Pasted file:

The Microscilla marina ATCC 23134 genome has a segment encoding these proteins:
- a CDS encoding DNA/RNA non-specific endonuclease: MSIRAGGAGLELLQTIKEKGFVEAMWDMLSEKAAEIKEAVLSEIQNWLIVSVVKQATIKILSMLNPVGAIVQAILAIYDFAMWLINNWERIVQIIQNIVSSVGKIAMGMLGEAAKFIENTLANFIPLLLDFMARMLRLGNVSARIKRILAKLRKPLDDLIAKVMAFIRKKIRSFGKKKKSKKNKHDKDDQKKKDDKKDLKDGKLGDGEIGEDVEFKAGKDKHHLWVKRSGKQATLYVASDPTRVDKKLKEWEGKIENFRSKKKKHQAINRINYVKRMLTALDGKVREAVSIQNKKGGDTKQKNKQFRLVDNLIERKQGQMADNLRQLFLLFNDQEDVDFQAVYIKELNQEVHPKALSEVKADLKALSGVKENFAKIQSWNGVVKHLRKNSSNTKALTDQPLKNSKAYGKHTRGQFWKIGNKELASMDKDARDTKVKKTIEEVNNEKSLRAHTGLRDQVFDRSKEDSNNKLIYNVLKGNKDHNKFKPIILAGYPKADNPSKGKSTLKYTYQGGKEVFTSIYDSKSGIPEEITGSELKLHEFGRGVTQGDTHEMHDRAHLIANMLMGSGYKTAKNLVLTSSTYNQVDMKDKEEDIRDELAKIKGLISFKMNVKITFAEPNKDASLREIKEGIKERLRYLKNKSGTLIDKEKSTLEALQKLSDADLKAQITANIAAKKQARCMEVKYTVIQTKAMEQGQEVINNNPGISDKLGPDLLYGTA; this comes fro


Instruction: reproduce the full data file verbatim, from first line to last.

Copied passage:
The Microscilla marina ATCC 23134 genome has a segment encoding these proteins:
- a CDS encoding DNA/RNA non-specific endonuclease: MSIRAGGAGLELLQTIKEKGFVEAMWDMLSEKAAEIKEAVLSEIQNWLIVSVVKQATIKILSMLNPVGAIVQAILAIYDFAMWLINNWERIVQIIQNIVSSVGKIAMGMLGEAAKFIENTLANFIPLLLDFMARMLRLGNVSARIKRILAKLRKPLDDLIAKVMAFIRKKIRSFGKKKKSKKNKHDKDDQKKKDDKKDLKDGKLGDGEIGEDVEFKAGKDKHHLWVKRSGKQATLYVASDPTRVDKKLKEWEGKIENFRSKKKKHQAINRINYVKRMLTALDGKVREAVSIQNKKGGDTKQKNKQFRLVDNLIERKQGQMADNLRQLFLLFNDQEDVDFQAVYIKELNQEVHPKALSEVKADLKALSGVKENFAKIQSWNGVVKHLRKNSSNTKALTDQPLKNSKAYGKHTRGQFWKIGNKELASMDKDARDTKVKKTIEEVNNEKSLRAHTGLRDQVFDRSKEDSNNKLIYNVLKGNKDHNKFKPIILAGYPKADNPSKGKSTLKYTYQGGKEVFTSIYDSKSGIPEEITGSELKLHEFGRGVTQGDTHEMHDRAHLIANMLMGSGYKTAKNLVLTSSTYNQVDMKDKEEDIRDELAKIKGLISFKMNVKITFAEPNKDASLREIKEGIKERLRYLKNKSGTLIDKEKSTLEALQKLSDADLKAQITANIAAKKQARCMEVKYTVIQTKAMEQGQEVINNNPGISDKLGPDLLYGTA; this comes fro